"It's classic, textbook NASA."
NASA hasn't abandoned its Curiosity Mars amid the coronavirus pandemic — instead, they've transitioned to controlling Curiosity from their home offices after NASA instructed its employees to work remotely, according to a NASA update.
"It's classic, textbook NASA," said science operations team chief Carrie Bridge. "We're presented with a problem and we figure out how to make things work. Mars isn't standing still for us; we're still exploring."
Two days after desks emptied out at NASA's Jet Propulsion Laboratory in Southern California last month, the Curiosity rover sprang into action, executing commands lined up by its human masters back on Earth. Its task: drilling a rock sample at a location called "Edinburgh."
Its operators' new home-based HQs are now decked out with headsets, monitors, and plenty of other equipment, allowing them to remotely control a robot on a different planet.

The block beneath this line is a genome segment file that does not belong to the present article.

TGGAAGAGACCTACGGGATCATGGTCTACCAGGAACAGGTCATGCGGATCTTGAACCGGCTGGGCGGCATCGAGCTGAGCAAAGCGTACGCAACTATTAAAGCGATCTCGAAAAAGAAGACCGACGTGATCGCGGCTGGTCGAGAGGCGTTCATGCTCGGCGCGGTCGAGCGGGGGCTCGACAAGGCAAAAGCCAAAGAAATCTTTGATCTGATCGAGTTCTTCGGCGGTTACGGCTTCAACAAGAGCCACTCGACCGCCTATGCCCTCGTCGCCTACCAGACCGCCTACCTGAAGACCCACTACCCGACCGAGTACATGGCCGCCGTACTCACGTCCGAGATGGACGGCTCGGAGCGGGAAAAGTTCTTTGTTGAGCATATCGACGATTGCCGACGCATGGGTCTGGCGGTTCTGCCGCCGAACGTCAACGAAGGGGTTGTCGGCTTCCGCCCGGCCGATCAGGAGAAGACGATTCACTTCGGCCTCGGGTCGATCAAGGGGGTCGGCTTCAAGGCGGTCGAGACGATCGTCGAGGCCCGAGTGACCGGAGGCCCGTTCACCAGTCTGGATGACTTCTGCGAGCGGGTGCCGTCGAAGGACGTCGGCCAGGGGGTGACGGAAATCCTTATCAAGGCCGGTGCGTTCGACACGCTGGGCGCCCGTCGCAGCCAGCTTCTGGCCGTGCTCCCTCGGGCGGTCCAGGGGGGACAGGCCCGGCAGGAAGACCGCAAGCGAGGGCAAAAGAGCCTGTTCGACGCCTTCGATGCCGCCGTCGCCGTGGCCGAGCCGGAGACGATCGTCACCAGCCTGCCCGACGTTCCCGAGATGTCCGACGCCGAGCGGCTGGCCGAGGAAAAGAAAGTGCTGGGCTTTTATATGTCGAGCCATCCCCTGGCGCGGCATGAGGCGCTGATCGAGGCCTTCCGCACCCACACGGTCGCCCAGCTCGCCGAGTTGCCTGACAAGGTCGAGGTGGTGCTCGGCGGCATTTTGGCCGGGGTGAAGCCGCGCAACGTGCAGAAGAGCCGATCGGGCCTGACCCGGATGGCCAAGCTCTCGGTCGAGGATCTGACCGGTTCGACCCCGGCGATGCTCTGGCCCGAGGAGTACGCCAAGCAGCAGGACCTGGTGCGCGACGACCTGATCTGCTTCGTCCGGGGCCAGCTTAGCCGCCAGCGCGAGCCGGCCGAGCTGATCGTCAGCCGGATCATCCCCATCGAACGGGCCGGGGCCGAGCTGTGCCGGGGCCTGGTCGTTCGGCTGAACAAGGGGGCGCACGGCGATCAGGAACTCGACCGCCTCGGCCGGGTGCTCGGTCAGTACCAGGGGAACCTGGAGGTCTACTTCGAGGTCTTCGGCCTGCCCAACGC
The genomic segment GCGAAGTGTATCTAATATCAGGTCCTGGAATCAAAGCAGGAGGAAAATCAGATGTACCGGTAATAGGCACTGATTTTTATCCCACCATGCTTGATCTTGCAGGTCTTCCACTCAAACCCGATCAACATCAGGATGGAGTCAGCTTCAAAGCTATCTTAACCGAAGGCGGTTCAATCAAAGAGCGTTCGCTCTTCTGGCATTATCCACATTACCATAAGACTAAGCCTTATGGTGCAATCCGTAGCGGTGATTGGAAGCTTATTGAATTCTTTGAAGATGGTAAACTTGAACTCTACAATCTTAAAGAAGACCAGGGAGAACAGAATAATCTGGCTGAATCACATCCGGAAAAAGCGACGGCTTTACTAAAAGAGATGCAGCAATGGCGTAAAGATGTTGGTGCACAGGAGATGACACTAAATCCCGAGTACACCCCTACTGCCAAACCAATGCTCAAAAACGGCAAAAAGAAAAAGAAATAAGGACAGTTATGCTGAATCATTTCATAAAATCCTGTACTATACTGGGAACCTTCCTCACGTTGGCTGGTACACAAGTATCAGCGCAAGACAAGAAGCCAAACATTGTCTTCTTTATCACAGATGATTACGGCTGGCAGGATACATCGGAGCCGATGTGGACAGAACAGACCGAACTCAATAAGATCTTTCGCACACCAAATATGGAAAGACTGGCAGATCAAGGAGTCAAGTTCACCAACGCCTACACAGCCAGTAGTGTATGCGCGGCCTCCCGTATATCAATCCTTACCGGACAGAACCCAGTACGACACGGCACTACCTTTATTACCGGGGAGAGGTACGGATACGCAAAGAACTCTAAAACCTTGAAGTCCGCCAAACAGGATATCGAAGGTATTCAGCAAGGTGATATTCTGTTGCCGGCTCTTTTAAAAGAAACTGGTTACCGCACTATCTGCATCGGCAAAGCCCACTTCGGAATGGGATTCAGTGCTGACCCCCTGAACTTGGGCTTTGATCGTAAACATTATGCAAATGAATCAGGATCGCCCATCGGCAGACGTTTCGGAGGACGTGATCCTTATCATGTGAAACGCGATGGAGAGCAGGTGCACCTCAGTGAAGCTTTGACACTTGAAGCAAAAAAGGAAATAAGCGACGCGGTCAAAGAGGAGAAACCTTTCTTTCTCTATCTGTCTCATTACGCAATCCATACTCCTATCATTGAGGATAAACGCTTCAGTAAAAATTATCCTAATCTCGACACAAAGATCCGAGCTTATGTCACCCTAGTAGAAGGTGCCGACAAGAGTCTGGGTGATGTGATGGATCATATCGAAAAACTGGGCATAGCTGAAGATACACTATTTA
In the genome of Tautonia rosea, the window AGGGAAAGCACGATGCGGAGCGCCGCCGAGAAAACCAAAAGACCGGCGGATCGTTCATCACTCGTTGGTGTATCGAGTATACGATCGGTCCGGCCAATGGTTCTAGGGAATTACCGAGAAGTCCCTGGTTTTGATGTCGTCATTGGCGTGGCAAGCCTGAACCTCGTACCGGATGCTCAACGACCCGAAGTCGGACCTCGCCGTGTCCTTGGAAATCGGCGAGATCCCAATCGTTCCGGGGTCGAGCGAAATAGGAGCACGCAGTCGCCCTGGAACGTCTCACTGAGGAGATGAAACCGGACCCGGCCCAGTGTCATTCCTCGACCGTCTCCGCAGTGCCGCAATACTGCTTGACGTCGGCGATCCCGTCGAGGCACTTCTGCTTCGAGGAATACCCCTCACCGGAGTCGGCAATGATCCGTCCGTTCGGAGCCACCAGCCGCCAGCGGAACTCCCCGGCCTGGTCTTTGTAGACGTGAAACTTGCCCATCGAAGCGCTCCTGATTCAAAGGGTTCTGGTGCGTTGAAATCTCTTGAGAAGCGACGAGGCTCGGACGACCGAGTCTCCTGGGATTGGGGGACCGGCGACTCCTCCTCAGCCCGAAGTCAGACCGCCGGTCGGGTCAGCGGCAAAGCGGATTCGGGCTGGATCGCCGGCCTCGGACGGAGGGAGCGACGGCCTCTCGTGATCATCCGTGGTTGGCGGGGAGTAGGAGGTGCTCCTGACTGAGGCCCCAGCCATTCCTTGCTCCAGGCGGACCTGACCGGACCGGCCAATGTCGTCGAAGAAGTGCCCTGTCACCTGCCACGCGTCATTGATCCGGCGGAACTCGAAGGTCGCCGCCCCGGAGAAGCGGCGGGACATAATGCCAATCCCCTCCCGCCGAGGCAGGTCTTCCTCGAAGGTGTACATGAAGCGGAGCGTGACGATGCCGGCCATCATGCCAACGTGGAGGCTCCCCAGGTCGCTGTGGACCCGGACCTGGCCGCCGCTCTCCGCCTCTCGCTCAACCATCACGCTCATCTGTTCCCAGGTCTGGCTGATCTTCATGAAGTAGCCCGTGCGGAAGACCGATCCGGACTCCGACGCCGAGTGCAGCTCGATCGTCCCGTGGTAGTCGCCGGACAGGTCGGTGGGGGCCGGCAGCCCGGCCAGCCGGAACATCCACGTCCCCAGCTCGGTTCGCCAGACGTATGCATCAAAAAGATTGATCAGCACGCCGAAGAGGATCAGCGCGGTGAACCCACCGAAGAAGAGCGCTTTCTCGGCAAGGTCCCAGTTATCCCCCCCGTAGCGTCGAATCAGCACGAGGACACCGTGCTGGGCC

What didn't make the move however, is special 3D goggles that rapidly shift between the left and the right eye to view 3D images taken on the Red Planet.
Tasks take about an hour or two longer than they normally would. The rest is business as usual — just online.
"We're usually all in one room, sharing screens, images and data," said Alicia Allbaugh, who leads the team in NASA statement. "People are talking in small groups and to each other from across the room."
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